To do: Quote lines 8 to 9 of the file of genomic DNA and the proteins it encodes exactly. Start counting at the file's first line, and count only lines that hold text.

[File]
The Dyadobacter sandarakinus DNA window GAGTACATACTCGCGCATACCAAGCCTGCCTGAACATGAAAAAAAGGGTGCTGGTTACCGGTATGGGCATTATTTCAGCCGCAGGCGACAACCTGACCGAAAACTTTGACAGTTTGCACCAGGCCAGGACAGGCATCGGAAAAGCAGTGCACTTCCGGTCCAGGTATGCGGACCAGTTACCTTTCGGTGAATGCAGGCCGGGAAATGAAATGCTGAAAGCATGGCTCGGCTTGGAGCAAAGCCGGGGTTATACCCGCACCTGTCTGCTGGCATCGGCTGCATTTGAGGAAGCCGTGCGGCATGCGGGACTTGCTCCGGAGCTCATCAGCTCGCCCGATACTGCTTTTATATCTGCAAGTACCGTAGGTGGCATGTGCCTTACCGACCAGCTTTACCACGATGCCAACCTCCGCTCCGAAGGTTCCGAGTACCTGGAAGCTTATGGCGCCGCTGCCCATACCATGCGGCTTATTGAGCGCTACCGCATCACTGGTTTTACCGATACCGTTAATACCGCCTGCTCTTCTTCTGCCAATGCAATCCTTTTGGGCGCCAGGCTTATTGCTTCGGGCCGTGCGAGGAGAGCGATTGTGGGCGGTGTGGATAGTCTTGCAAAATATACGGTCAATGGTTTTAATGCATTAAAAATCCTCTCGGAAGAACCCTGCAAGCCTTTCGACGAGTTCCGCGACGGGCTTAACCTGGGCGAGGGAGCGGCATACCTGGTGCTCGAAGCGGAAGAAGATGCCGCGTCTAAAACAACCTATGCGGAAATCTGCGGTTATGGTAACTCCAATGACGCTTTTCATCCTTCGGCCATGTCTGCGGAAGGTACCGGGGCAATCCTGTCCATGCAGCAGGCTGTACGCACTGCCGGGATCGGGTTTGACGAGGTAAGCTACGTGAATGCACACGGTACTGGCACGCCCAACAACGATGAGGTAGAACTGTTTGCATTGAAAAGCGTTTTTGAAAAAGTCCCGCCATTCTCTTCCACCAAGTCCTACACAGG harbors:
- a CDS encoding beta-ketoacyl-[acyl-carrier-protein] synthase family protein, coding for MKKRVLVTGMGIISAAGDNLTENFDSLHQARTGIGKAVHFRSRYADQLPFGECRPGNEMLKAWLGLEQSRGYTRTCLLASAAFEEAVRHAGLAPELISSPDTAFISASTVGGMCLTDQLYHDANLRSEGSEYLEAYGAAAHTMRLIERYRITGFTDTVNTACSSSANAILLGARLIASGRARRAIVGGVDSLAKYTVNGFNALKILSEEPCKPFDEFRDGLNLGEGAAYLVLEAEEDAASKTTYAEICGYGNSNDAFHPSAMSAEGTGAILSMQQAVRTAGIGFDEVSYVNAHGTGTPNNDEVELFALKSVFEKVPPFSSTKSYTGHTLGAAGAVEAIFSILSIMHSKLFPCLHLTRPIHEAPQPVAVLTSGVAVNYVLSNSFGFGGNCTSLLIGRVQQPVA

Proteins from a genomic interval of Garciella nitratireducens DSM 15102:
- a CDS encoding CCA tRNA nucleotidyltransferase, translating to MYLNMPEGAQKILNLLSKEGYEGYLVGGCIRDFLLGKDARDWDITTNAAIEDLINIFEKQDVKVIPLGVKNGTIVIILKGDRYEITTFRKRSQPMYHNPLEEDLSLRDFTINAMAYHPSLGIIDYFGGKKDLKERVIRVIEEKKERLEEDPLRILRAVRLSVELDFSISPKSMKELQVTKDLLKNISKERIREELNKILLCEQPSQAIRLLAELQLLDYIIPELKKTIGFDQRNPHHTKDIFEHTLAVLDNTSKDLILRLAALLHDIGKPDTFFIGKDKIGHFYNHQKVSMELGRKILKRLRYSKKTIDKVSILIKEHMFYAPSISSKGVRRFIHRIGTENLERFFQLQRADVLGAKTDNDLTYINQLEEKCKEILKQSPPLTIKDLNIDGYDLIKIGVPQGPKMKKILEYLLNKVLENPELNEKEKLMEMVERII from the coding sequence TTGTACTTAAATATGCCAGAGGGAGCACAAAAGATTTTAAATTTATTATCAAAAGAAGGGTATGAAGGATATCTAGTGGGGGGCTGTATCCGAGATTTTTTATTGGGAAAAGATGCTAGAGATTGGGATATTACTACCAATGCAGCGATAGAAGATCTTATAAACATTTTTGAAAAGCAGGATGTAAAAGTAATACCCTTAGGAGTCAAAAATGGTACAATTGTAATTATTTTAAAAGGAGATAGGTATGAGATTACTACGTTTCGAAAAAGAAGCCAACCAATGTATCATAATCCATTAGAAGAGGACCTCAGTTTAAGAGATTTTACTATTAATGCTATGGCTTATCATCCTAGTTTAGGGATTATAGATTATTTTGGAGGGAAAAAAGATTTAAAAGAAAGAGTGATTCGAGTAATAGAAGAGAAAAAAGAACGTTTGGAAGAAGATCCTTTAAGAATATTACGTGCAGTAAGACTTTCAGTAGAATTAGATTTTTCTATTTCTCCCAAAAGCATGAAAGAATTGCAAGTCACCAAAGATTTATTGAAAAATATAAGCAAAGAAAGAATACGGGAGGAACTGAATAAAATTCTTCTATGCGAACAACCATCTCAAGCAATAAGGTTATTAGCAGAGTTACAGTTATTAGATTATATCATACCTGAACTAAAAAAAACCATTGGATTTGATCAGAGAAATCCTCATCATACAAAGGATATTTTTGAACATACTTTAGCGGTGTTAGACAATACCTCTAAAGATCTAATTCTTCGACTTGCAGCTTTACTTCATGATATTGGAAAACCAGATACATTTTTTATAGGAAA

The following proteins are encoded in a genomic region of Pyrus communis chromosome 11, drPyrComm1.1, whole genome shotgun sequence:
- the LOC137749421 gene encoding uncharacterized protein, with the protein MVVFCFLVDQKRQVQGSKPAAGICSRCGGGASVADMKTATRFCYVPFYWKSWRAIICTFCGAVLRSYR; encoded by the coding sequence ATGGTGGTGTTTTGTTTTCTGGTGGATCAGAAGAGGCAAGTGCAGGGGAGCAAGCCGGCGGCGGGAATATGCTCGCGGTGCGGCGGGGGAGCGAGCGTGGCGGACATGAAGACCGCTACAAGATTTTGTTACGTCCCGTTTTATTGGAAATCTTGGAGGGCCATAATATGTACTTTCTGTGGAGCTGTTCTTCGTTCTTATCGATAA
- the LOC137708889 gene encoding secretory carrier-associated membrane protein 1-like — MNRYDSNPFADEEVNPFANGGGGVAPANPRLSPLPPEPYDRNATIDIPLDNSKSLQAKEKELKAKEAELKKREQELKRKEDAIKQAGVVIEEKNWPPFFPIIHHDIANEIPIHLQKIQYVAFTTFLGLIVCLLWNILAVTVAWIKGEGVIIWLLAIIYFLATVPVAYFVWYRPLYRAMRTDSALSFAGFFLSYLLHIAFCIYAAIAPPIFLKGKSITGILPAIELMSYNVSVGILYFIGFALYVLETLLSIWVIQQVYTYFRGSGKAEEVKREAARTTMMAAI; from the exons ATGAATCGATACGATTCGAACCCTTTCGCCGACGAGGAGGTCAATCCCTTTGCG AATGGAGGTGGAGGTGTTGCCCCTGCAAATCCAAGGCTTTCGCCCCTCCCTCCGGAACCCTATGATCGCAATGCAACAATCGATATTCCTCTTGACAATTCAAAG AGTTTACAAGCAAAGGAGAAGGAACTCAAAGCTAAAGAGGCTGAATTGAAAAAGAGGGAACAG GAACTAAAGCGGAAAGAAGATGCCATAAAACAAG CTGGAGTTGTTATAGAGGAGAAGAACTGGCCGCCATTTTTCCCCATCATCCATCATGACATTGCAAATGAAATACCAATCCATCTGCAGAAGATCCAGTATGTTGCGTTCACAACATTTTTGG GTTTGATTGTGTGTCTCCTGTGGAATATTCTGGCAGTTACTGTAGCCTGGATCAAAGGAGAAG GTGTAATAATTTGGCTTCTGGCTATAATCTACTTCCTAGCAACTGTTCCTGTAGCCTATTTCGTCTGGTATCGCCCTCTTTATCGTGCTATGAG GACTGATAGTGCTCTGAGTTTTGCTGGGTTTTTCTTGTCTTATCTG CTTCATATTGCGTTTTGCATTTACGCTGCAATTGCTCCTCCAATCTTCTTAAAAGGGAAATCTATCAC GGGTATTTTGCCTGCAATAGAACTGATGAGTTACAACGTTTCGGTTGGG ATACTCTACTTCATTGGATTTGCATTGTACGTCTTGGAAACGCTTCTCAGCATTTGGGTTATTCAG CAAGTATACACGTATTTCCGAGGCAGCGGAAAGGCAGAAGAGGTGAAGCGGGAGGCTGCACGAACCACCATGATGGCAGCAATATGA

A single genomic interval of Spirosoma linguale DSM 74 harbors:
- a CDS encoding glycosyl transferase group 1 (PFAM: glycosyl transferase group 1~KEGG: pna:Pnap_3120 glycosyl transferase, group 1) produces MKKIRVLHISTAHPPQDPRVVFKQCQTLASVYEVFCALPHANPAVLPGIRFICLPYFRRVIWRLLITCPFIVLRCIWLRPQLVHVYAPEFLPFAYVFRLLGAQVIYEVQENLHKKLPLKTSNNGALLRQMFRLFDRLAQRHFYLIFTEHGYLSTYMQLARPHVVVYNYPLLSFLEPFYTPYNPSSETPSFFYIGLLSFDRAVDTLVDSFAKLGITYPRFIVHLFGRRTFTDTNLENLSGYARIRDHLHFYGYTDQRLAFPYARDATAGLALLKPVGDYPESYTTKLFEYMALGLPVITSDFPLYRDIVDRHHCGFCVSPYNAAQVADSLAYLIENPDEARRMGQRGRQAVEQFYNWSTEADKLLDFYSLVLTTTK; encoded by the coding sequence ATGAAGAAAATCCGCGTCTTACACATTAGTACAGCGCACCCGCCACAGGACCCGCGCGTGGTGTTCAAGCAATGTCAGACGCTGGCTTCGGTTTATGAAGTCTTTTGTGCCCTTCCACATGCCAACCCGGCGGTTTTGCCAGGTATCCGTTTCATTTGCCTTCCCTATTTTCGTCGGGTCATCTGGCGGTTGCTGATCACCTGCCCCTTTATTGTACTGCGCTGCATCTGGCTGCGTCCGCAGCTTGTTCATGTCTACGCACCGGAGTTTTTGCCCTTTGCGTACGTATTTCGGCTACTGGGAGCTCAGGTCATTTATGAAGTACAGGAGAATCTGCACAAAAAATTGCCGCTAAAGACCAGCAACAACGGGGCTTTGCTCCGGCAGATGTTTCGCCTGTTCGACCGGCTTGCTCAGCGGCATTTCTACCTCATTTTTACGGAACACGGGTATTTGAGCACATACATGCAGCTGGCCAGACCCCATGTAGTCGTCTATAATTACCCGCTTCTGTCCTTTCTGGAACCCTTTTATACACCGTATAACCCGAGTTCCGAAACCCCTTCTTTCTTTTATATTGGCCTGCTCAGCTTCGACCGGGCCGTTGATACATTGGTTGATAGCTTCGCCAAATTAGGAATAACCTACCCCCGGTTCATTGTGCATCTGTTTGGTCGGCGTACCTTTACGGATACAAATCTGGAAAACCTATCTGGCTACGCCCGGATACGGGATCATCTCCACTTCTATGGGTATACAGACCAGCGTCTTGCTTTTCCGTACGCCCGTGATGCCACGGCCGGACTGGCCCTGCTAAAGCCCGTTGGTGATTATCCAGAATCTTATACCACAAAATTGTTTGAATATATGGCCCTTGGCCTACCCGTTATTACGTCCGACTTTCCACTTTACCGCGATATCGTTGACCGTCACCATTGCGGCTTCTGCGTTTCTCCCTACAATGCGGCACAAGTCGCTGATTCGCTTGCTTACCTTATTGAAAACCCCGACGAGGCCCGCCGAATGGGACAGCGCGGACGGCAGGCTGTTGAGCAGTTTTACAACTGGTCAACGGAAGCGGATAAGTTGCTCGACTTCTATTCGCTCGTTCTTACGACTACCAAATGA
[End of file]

A single genomic interval of Spirosoma linguale DSM 74 harbors:
- a CDS encoding glycosyl transferase group 1 (PFAM: glycosyl transferase group 1~KEGG: pna:Pnap_3120 glycosyl transferase, group 1) produces MKKIRVLHISTAHPPQDPRVVFKQCQTLASVYEVFCALPHANPAVLPGIRFICLPYFRRVIWRLLITCPFIVLRCIWLRPQLVHVYAPEFLPFAYVFRLLGAQVIYEVQENLHKKLPLKTSNNGALLRQMFRLFDRLAQRHFYLIFTEHGYLSTYMQLARPHVVVYNYPLLSFLEPFYTPYNPSSETPSFFYIGLLSFDRAVDTLVDSFAKLGITYPRFIVHLFGRRTFTDTNLENLSGYARIRDHLHFYGYTDQRLAFPYARDATAGLALLKPVGDYPESYTTKLFEYMALGLPVITSDFPLYRDIVDRHHCGFCVSPYNAAQVADSLAYLIENPDEARRMGQRGRQAVEQFYNWSTEADKLLDFYSLVLTTTK; encoded by the coding sequence ATGAAGAAAATCCGCGTCTTACACATTAGTACAGCGCACCCGCCACAGGACCCGCGCGTGGTGTTCAAGCAATGTCAGACGCTGGCTTCGGTTTATGAAGTCTTTTGTGCCCTTCCACATGCCAACCCGGCGGTTTTGCCAGGTATCCGTTTCATTTGCCTTCCCTATTTTCGTCGGGTCATCTGGCGGTTGCTGATCACCTGCCCCTTTATTGTACTGCGCTGCATCTGGCTGCGTCCGCAGCTTGTTCATGTCTACGCACCGGAGTTTTTGCCCTTTGCGTACGTATTTCGGCTACTGGGAGCTCAGGTCATTTATGAAGTACAGGAGAATCTGCACAAAAAATTGCCGCTAAAGACCAGCAACAACGGGGCTTTGCTCCGGCAGATGTTTCGCCTGTTCGACCGGCTTGCTCAGCGGCATTTCTACCTCATTTTTACGGAACACGGGTATTTGAGCACATACATGCAGCTGGCCAGACCCCATGTAGTCGTCTATAATTACCCGCTTCTGTCCTTTCTGGAACCCTTTTATACACCGTATAACCCGAGTTCCGAAACCCCTTCTTTCTTTTATATTGGCCTGCTCAGCTTCGACCGGGCCGTTGATACATTGGTTGATAGCTTCGCCAAATTAGGAATAACCTACCCCCGGTTCATTGTGCATCTGTTTGGTCGGCGTACCTTTACGGATACAAATCTGGAAAACCTATCTGGCTACGCCCGGATACGGGATCATCTCCACTTCTATGGGTATACAGACCAGCGTCTTGCTTTTCCGTACGCCCGTGATGCCACGGCCGGACTGGCCCTGCTAAAGCCCGTTGGTGATTATCCAGAATCTTATACCACAAAATTGTTTGAATATATGGCCCTTGGCCTACCCGTTATTACGTCCGACTTTCCACTTTACCGCGATATCGTTGACCGTCACCATTGCGGCTTCTGCGTTTCTCCCTACAATGCGGCACAAGTCGCTGATTCGCTTGCTTACCTTATTGAAAACCCCGACGAGGCCCGCCGAATGGGACAGCGCGGACGGCAGGCTGTTGAGCAGTTTTACAACTGGTCAACGGAAGCGGATAAGTTGCTCGACTTCTATTCGCTCGTTCTTACGACTACCAAATGA